Country Roads: Three-decade saga of helping children through music
It was in 1988 that Feizal Samath, then a journalist for Reuters, travelling to a Trincomalee refugee camp was moved by the fate of children and women in war-torn areas.
“I thought ‘I am writing these stories – I get a nice byline, but beyond that, if I go the next week, or the week after, their lives remain the same’.”
Thus the idea surfaced of a one-off country music concert in aid of these little children with tear-stained cheeks.
“I grew up to the music of John Denver, Jim Reeves and Hank Williams,” muses Feizal. He used to be the guitarist at home parties.
What began then, as a gig at the Trans Asia Hotel, is today an annual event much awaited by fans – for a classic sundown with those country and western songs – aptly called Country Roads.
At that first concert the proceeds, the then princely sum of Rs. 30,000 were promptly handed over to an orphanage run by the Ministry of Rehabilitation.
Such was the success of that first concert that Country Roads became an annual effort that took Feizal and the team of volunteers of the Country Music Foundation (CMF)through many a dusty village track. In those early years when UNICEF was their partner, they would travel to Jaffna, Ampara, Moneragala, Hambantota, Puttalam, overseeing the projects they were helping, most related to women and children.
Back then, ticket prices started from Rs. 50 (the swankiest seats came at Rs. 125!).
Amidst pet projects for Feizal was donating 1,500 mosquito nets to children in the Moneragala District and building preschools in LTTE controlled areas — one each in a Muslim village, a Tamil village and a Sinhala village in Vavuniya.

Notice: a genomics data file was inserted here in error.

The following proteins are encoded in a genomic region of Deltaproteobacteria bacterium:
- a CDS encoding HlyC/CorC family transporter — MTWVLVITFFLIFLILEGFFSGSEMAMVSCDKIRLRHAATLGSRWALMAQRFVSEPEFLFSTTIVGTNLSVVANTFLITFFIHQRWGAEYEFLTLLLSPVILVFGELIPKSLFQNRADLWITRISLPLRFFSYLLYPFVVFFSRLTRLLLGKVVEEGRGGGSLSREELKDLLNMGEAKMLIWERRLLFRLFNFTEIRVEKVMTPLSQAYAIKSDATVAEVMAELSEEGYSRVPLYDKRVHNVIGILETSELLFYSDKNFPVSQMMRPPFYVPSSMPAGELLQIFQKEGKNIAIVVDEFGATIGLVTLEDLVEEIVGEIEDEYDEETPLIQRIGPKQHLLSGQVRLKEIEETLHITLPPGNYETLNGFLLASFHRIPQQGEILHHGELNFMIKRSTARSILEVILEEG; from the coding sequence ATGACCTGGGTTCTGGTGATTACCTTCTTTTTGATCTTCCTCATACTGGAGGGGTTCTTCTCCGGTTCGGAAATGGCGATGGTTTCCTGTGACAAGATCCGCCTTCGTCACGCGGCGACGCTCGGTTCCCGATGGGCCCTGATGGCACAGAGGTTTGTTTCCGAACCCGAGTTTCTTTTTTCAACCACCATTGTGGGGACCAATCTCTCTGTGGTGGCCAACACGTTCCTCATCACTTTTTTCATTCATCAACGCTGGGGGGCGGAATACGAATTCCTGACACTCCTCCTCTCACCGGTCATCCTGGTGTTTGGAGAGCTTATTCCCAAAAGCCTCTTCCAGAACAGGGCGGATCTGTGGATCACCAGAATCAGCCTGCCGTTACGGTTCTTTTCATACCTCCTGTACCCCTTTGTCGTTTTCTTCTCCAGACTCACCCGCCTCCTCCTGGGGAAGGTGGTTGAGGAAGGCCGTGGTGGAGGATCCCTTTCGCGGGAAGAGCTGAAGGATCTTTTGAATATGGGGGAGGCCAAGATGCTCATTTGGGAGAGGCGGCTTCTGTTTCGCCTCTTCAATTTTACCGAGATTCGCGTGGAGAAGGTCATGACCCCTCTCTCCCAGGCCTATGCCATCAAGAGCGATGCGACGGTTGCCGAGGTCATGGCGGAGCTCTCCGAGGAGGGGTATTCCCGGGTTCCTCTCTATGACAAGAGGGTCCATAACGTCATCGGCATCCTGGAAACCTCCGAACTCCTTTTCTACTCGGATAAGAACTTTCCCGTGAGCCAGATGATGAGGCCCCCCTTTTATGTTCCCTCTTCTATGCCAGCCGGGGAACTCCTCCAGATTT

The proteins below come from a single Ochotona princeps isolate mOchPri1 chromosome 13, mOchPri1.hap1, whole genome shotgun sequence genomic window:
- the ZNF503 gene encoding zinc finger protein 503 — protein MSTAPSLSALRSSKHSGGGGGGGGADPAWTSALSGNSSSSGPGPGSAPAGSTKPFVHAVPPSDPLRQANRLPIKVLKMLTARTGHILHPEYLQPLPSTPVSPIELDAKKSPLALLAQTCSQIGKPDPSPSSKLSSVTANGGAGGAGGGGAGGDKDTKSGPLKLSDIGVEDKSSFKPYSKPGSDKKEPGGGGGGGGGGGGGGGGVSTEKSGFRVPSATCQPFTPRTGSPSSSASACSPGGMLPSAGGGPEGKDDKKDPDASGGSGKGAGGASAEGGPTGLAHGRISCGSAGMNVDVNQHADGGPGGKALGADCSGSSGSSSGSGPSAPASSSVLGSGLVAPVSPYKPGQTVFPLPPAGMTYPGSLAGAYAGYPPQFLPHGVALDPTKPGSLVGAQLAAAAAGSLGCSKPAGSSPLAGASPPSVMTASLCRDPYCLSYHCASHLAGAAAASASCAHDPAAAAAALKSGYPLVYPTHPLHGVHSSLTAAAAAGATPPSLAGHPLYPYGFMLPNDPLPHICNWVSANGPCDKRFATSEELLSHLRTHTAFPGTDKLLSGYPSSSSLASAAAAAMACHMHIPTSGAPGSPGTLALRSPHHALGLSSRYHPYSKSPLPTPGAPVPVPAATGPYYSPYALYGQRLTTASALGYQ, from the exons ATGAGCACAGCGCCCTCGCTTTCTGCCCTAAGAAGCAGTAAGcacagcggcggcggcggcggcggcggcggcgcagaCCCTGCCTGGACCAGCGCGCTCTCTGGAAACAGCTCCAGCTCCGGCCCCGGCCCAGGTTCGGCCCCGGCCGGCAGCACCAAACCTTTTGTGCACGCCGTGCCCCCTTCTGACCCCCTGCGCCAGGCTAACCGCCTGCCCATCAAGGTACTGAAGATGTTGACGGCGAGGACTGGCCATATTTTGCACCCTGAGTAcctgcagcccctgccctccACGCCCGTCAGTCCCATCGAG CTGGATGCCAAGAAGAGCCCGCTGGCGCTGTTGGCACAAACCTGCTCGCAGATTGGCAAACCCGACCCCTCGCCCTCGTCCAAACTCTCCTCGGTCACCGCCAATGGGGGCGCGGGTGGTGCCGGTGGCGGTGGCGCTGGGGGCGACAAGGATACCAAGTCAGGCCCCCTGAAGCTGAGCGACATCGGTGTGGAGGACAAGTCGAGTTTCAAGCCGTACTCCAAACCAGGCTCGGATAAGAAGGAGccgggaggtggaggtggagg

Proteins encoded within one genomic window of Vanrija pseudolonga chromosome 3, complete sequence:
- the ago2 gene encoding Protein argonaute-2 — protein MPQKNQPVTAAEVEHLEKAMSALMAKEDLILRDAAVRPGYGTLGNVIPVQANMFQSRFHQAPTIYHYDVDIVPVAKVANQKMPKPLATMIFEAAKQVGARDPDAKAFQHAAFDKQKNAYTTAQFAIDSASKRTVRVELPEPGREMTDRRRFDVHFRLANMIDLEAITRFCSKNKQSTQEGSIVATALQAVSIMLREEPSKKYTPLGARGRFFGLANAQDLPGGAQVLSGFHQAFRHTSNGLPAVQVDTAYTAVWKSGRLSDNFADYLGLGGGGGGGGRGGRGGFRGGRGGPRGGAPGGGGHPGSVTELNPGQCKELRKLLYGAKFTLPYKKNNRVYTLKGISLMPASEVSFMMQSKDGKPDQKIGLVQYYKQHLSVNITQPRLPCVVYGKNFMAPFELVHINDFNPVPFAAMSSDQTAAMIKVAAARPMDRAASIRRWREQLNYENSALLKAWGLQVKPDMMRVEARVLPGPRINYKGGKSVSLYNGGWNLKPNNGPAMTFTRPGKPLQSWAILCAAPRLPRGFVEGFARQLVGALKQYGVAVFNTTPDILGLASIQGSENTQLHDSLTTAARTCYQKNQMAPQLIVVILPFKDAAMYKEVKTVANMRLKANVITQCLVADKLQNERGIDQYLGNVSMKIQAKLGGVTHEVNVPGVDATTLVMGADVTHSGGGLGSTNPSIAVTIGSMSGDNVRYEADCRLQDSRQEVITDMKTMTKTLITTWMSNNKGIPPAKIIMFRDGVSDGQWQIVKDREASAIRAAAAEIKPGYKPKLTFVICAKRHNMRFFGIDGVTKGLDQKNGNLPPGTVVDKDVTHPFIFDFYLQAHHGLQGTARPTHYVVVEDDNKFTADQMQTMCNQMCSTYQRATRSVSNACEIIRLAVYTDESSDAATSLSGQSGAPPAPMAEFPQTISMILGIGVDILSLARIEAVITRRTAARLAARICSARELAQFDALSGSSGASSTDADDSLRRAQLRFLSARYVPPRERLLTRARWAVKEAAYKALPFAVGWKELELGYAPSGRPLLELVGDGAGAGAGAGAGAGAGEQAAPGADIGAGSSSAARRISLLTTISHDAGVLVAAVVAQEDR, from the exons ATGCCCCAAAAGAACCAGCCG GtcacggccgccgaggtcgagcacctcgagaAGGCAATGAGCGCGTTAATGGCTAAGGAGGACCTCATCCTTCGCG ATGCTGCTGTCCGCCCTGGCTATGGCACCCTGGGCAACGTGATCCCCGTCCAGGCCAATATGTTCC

At the Tamil village the principal had a tale of woe. “He said, ‘this building is nice; but we don’t have a proper teacher. Because teachers are volunteering and when they get a job, they move out. There’s no permanent teacher’.”
So Feizal roped in a leading corporate – Ceylinco, into paying for a teacher for a year.
Such anecdotes abound in the CMF’s three and a half decade saga. Many are the instances when they brought the corporate sector and NGOs closer to children – and not just needy children.
For instance, for the 25th annual concert, the CMF raised Rs. 1 million for UNICEF to set up child-friendly courts, where children can give evidence online.
In 2014 they donated Rs. 500,000 to Save the Children for the benefit of plantation children.
The tale of two wells, when they found that the tube wells they built in Sinhala and Tamil (the latter in an LTTE area) villages were, five years later, still the main source of water for villagers, was touching.
They were also involved in getting identity cards for the nomadic Ahikuntaka community (the ‘gypsies’ of yore).
Heading to the north and east was not easy till 2009, but partnership with UNICEF meant they could tread where other ministering angels could not.
The low-key post-tsunami concert in January 2005, with lots of foreign musicians volunteering, helped build small libraries in all the afflicted areas.
This year, the concert moves from a banquet hall setting in a plush hotel to a rooftop restaurant. Country Roads is this year at the Virticle by Jetwing (on the 30th floor of the Access Towers building in Union Place, Colombo 2) with its vantage view of Colombo albeit with theatre-style seating as usual.
There at dusk will your cherished repertoire await with performers from overseas also making a special trip for a cause close to their hearts – ‘country girl’ Astrid Brook from the UK and the Mavericks from Germany. There will also be Feizal himself playing the guitar with Country Roads veteran Jury in the Country Revival Band and the ever-popular Cosmic Rays.
This year’s partners are Sri Lankan Airlines, Jetwing Colombo Seven, Cargills, LOLC and Firefly.
Be there on Saturday, October 7, invites Feizal and the Country Music Foundation, to go down those country roads to shimmering “Shenandoah River and Mountain Mamma”. Tickets are available, for a charitable donation of Rs. 2000 each, at Cargills Food City outlets at Kirulapone, Kohuwela (Bernards), Majestic City, Mount Lavinia (junction) and Staples Street.
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